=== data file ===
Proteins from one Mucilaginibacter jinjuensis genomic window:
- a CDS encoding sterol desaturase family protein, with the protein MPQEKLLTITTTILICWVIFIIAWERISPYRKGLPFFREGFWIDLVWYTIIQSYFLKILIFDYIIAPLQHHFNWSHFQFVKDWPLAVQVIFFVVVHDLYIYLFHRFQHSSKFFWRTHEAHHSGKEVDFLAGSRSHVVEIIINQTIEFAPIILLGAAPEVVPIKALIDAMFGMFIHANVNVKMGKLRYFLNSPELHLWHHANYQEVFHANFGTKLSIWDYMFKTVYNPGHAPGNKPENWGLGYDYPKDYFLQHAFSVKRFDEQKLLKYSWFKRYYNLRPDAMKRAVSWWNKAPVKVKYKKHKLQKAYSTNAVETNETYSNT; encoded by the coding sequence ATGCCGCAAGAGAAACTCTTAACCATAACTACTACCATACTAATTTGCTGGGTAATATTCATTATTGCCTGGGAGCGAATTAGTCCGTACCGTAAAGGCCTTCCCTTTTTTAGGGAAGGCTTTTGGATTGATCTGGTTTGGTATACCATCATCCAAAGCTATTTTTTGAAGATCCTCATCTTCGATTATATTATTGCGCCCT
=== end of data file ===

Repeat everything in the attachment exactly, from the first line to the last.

Proteins from one Mucilaginibacter jinjuensis genomic window:
- a CDS encoding sterol desaturase family protein, with the protein MPQEKLLTITTTILICWVIFIIAWERISPYRKGLPFFREGFWIDLVWYTIIQSYFLKILIFDYIIAPLQHHFNWSHFQFVKDWPLAVQVIFFVVVHDLYIYLFHRFQHSSKFFWRTHEAHHSGKEVDFLAGSRSHVVEIIINQTIEFAPIILLGAAPEVVPIKALIDAMFGMFIHANVNVKMGKLRYFLNSPELHLWHHANYQEVFHANFGTKLSIWDYMFKTVYNPGHAPGNKPENWGLGYDYPKDYFLQHAFSVKRFDEQKLLKYSWFKRYYNLRPDAMKRAVSWWNKAPVKVKYKKHKLQKAYSTNAVETNETYSNT; encoded by the coding sequence ATGCCGCAAGAGAAACTCTTAACCATAACTACTACCATACTAATTTGCTGGGTAATATTCATTATTGCCTGGGAGCGAATTAGTCCGTACCGTAAAGGCCTTCCCTTTTTTAGGGAAGGCTTTTGGATTGATCTGGTTTGGTATACCATCATCCAAAGCTATTTTTTGAAGATCCTCATCTTCGATTATATTATTGCGCCCT